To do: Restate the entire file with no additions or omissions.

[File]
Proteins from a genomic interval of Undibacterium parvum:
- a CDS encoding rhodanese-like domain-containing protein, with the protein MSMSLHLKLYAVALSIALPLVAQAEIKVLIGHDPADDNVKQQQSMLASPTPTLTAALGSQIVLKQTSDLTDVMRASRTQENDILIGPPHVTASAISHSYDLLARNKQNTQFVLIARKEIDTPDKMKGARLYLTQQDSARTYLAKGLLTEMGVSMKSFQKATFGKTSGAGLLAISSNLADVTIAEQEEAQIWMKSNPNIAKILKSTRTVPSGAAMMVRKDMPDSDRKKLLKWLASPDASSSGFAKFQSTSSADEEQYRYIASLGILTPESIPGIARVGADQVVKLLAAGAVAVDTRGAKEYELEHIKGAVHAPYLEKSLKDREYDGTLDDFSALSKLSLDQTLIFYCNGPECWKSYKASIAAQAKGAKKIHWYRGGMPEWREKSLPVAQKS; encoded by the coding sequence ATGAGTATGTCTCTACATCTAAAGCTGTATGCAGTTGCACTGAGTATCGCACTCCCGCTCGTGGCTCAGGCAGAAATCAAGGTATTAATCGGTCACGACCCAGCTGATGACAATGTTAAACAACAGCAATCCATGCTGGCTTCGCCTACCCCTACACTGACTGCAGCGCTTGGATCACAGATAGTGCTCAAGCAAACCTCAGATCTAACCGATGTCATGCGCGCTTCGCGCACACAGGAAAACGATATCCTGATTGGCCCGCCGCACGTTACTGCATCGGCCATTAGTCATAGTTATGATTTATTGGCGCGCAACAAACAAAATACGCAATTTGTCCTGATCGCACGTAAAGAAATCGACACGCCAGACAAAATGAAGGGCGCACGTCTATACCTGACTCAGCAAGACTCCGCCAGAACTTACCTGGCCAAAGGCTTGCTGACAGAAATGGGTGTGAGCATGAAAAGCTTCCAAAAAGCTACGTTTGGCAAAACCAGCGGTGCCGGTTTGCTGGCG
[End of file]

Proteins from a genomic interval of Undibacterium parvum:
- a CDS encoding rhodanese-like domain-containing protein, with the protein MSMSLHLKLYAVALSIALPLVAQAEIKVLIGHDPADDNVKQQQSMLASPTPTLTAALGSQIVLKQTSDLTDVMRASRTQENDILIGPPHVTASAISHSYDLLARNKQNTQFVLIARKEIDTPDKMKGARLYLTQQDSARTYLAKGLLTEMGVSMKSFQKATFGKTSGAGLLAISSNLADVTIAEQEEAQIWMKSNPNIAKILKSTRTVPSGAAMMVRKDMPDSDRKKLLKWLASPDASSSGFAKFQSTSSADEEQYRYIASLGILTPESIPGIARVGADQVVKLLAAGAVAVDTRGAKEYELEHIKGAVHAPYLEKSLKDREYDGTLDDFSALSKLSLDQTLIFYCNGPECWKSYKASIAAQAKGAKKIHWYRGGMPEWREKSLPVAQKS; encoded by the coding sequence ATGAGTATGTCTCTACATCTAAAGCTGTATGCAGTTGCACTGAGTATCGCACTCCCGCTCGTGGCTCAGGCAGAAATCAAGGTATTAATCGGTCACGACCCAGCTGATGACAATGTTAAACAACAGCAATCCATGCTGGCTTCGCCTACCCCTACACTGACTGCAGCGCTTGGATCACAGATAGTGCTCAAGCAAACCTCAGATCTAACCGATGTCATGCGCGCTTCGCGCACACAGGAAAACGATATCCTGATTGGCCCGCCGCACGTTACTGCATCGGCCATTAGTCATAGTTATGATTTATTGGCGCGCAACAAACAAAATACGCAATTTGTCCTGATCGCACGTAAAGAAATCGACACGCCAGACAAAATGAAGGGCGCACGTCTATACCTGACTCAGCAAGACTCCGCCAGAACTTACCTGGCCAAAGGCTTGCTGACAGAAATGGGTGTGAGCATGAAAAGCTTCCAAAAAGCTACGTTTGGCAAAACCAGCGGTGCCGGTTTGCTGGCG